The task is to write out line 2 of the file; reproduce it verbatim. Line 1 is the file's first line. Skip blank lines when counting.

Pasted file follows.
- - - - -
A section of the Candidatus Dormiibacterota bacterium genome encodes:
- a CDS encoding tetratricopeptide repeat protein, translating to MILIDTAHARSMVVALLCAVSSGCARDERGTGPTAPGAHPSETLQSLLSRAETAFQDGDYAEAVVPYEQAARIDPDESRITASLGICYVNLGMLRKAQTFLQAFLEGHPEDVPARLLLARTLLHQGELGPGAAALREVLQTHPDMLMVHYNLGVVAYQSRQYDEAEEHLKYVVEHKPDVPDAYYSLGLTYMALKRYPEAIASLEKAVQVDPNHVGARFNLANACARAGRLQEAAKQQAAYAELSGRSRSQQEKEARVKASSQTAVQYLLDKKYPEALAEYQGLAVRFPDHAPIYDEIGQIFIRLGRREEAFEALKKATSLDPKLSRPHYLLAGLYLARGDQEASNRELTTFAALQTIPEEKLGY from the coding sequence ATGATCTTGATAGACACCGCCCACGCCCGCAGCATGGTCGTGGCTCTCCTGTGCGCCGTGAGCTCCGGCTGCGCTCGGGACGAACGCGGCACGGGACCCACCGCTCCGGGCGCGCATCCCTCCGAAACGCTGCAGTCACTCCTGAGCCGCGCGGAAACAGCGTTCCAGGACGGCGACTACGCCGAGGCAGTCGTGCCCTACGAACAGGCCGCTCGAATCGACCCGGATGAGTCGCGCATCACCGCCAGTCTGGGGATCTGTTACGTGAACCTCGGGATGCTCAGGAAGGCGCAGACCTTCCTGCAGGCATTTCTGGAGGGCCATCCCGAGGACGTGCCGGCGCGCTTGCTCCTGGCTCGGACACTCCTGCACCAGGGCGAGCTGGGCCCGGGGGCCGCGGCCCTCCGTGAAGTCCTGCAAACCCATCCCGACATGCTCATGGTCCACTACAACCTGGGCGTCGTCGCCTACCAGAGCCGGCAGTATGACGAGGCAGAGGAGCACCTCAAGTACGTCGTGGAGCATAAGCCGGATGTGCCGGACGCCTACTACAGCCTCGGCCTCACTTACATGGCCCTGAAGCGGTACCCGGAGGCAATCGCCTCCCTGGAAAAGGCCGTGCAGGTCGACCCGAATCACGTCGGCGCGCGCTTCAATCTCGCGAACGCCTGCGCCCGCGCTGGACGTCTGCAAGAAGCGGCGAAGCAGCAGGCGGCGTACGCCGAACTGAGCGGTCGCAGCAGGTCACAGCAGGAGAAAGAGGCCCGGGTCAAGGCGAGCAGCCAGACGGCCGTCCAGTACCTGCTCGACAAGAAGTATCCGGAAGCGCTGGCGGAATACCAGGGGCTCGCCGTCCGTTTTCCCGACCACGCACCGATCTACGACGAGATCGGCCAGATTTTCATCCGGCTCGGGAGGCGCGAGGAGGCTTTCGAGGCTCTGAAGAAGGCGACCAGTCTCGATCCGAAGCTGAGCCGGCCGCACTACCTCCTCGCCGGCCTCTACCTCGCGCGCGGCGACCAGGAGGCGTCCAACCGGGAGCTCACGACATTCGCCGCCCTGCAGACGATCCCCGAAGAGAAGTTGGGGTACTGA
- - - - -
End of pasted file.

- a CDS encoding tetratricopeptide repeat protein, translating to MILIDTAHARSMVVALLCAVSSGCARDERGTGPTAPGAHPSETLQSLLSRAETAFQDGDYAEAVVPYEQAARIDPDESRITASLGICYVNLGMLRKAQTFLQAFLEGHPEDVPARLLLARTLLHQGELGPGAAALREVLQTHPDMLMVHYNLGVVAYQSRQYDEAEEHLKYVVEHKPDVPDAYYSLGLTYMALKRYPEAIASLEKAVQVDPNHVGARFNLANACARAGRLQEAAKQQAAYAELSGRSRSQQEKEARVKASSQTAVQYLLDKKYPEALAEYQGLAVRFPDHAPIYDEIGQIFIRLGRREEAFEALKKATSLDPKLSRPHYLLAGLYLARGDQEASNRELTTFAALQTIPEEKLGY from the coding sequence ATGATCTTGATAGACACCGCCCACGCCCGCAGCATGGTCGTGGCTCTCCTGTGCGCCGTGAGCTCCGGCTGCGCTCGGGACGAACGCGGCACGGGACCCACCGCTCCGGGCGCGCATCCCTCCGAAACGCTGCAGTCACTCCTGAGCCGCGCGGAAACAGCGTTCCAGGACGGCGACTACGCCGAGGCAGTCGTGCCCTACGAACAGGCCGCTCGAATCGACCCGGATGAGTCGCGCATCACCGCCAGTCTGGGGATCTGTTACGTGAACCTCGGGATGCTCAGGAAGGCGCAGACCTTCCTGCAGGCATTTCTGGAGGGCCATCCCGAGGACGTGCCGGCGCGCTTGCTCCTGGCTCGGACACTCCTGCACCAGGGCGAGCTGGGCCCGGGGGCCGCGGCCCTCCGTGAAGTCCTGCAAACCCATCCCGACATGCTCATGGTCCACTACAACCTGGGCGTCGTCGCCTACCAGAGCCGGCAGTATGACGAGGCAGAGGAGCACCTCAAGTACGTCGTGGAGCATAAGCCGGATGTGCCGGACGCCTACTACAGCCTCGGCCTCACTTACATGGCCCTGAAGCGGTACCCGGAGGCAATCGCCTCCCTGGAAAAGGCCGTGCAGGTCGACCCGAATCACGTCGGCGCGCGCTTCAATCTCGCGAACGCCTGCGCCCGCGCTGGACGTCTGCAAGAAGCGGCGAAGCAGCAGGCGGCGTACGCCGAACTGAGCGGTCGCAGCAGGTCACAGCAGGAGAAAGAGGCCCGGGTCAAGGCGAGCAGCCAGACGGCCGTCCAGTACCTGCTCGACAAGAAGTATCCGGAAGCGCTGGCGGAATACCAGGGGCTCGCCGTCCGTTTTCCCGACCACGCACCGATCTACGACGAGATCGGCCAGATTTTCATCCGGCTCGGGAGGCGCGAGGAGGCTTTCGAGGCTCTGAAGAAGGCGACCAGTCTCGATCCGAAGCTGAGCCGGCCGCACTACCTCCTCGCCGGCCTCTACCTCGCGCGCGGCGACCAGGAGGCGTCCAACCGGGAGCTCACGACATTCGCCGCCCTGCAGACGATCCCCGAAGAGAAGTTGGGGTACTGA